Property prices are on the rise as a result of a spike in the value of land, raw materials and labour costs and not because developers are becoming greedy, the Malta Developers Association president is insisting.

Sandro Chetcuti made this point when the Times of Malta sought his reaction to the pastoral letter from the country’s bishops marking the feast of the Nativity of the Blessed Virgin Mary, in which they called for more solidarity on housing.

In his reaction the MDA president said the Church should lead by example by using its own commercial bank and estates to support low-income earners acquiring their own property.

In their appeal, the bishops urged landlords and developers to adopt a social conscience and insisted that they should not be driven solely by greed. 

MDA president said the Church should lead by example by using its own commercial bank and estates to support low-income earners

“We Christians, who have a social conscience, should also have a heart and mind that exercise restraint on the rates that regulate the buying and renting of property according to just and equal criteria, underpinned by responsibility and solidarity,” the pastoral letter read. 

The Church also expressed concern about incidents where families had no other option but to move out of their homes in the wake of overnight rent hikes they could not afford.

At the same time it acknowledged that ecclesiastical institutions should do more, despite their having already provided accommodation to 400 migrants and vulnerable persons in night shelters and homes.

In its reaction, the MDA agreed to the concerns raised by the Church but at the same time noted that a major reason for the rise in property prices and rents was the spike in the value of land.

“In the last five years a plot of land has doubled in price,” the MDA president said.

Moreover, he pointed out that stricter regulations for energy efficient buildings, increases in the prices of raw materials like concrete and steel and higher labour costs also resulted in properties becoming more expensive.

“Property buyers cannot be obliged by developers or the State to rent out their property below a reasonable value after having invested huge sums. This is not about developers or landlords being greedy but about recouping investments with all the risks involved,” Mr Chetcuti said.

The MDA insisted that the private sector’s first and foremost duty was to pay all taxes due, but it was up to the State to distribute the revenue to help those in need.

The MDA will be presenting other proposals before the next Budget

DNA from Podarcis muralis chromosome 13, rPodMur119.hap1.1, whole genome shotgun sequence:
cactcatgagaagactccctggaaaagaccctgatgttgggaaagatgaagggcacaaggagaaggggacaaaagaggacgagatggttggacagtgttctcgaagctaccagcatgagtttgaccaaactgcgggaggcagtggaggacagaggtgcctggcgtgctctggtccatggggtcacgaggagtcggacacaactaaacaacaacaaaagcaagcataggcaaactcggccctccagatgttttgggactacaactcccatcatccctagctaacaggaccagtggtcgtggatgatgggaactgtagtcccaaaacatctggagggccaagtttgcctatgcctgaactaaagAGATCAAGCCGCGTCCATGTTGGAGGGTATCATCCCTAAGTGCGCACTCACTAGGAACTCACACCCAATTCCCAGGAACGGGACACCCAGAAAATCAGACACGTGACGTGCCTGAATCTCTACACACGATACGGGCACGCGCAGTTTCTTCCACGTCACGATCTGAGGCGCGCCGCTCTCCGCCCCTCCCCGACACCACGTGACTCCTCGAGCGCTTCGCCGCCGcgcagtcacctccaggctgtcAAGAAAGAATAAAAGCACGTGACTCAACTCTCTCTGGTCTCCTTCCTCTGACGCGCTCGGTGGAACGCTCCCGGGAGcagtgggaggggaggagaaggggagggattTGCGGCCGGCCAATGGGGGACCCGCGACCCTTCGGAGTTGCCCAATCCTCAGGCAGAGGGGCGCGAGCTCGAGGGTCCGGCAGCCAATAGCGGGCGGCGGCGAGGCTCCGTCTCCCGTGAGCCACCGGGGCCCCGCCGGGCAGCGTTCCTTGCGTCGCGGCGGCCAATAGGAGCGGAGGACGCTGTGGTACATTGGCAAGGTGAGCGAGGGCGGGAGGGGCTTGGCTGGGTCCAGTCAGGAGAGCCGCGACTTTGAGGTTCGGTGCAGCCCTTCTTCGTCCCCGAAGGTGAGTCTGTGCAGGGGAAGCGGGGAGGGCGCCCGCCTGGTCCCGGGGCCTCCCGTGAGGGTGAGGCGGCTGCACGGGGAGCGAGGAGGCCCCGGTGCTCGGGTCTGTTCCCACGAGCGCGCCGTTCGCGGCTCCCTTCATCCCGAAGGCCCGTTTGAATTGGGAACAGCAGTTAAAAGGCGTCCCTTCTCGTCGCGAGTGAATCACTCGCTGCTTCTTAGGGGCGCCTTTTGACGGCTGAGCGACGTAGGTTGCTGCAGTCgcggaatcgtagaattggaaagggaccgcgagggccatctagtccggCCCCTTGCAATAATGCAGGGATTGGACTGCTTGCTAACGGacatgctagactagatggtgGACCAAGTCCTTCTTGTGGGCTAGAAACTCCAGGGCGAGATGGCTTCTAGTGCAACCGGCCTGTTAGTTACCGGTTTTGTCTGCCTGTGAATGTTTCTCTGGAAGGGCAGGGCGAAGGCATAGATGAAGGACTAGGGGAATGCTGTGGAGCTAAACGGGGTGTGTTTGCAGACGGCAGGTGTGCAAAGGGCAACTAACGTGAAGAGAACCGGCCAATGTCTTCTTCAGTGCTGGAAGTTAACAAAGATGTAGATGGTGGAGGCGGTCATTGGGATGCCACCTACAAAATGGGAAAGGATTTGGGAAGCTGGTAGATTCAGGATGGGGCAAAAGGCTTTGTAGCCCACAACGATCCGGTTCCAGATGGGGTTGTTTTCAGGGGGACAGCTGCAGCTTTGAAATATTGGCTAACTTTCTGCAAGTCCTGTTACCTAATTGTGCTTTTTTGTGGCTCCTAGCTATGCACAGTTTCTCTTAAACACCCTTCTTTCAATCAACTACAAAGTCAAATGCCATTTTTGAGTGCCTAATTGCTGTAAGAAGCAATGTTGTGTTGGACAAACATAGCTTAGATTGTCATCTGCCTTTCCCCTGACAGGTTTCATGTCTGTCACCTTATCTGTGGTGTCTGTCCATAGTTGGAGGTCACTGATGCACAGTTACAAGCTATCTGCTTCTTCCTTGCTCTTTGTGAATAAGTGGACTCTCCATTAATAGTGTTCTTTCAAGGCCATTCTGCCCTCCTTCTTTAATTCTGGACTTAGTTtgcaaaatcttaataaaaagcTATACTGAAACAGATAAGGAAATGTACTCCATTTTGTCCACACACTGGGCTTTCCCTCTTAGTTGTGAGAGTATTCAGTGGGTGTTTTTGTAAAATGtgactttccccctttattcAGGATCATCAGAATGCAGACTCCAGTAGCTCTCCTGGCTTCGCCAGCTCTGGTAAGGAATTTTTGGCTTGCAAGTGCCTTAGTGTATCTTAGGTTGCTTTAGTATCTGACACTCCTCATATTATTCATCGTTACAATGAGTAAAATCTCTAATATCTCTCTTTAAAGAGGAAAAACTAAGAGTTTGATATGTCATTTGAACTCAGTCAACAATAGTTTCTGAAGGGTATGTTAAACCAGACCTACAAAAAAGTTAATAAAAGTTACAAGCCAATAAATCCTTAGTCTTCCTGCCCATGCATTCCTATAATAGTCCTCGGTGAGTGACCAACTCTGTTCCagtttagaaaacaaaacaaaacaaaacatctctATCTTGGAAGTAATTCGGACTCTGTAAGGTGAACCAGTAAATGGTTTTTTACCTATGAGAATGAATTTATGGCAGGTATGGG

In this respect, the MDA remarked that the Housing Authority should lead the way to provide affordable accommodation for low-income earners.

Developers have expressed disappointment that in recent years the Housing Authority had only focused on maintenance work without keeping up with modern needs and necessities.

Mr Chetcuti also criticised the authority, saying it sold its properties and airspace at a pittance. 

“You cannot have a situation where tenants who were given social housing decades ago still depend on the State even for minor maintenance work, while others are left waiting for assistance. There has to be a better distribution of the available resources by the Housing Authority, backed by the economic growth,” he noted.

Mr Chetcuti commended the various initiatives the Church had begun over the years to help the most vulnerable in society through institutes, orphanages and residential homes.

“While I subscribe to the Church’s appeal for more compassion with these people, I strongly believe that it could go a step further and make better use of one of its major assets – APS Bank,” he said.

“Such important assets, accumulated through the donations of benefactors, could be used to offer advantageous, even interest-free home loans at times, and other schemes whereby potential buyers who lack the financial means could be supported to acquire their own property.”

Mr Chetcuti called for schemes tailor-made to first-time buyers who cannot afford to take out a loan or lack the 10 per cent deposit to be eligible, saying this would be a very tangible way for the Church to practise what it preaches.

Moreover, he remarked that the Church was also in possession of other assets, donated over the years by generous benefactors, which could also be used as part of the drive to provide social accommodation.

Mr Chetcuti added that the MDA would be presenting other proposals before the next Budget.

“The higher the economic growth, the more sensible we must be to ensure that nobody lags behind,” he said.

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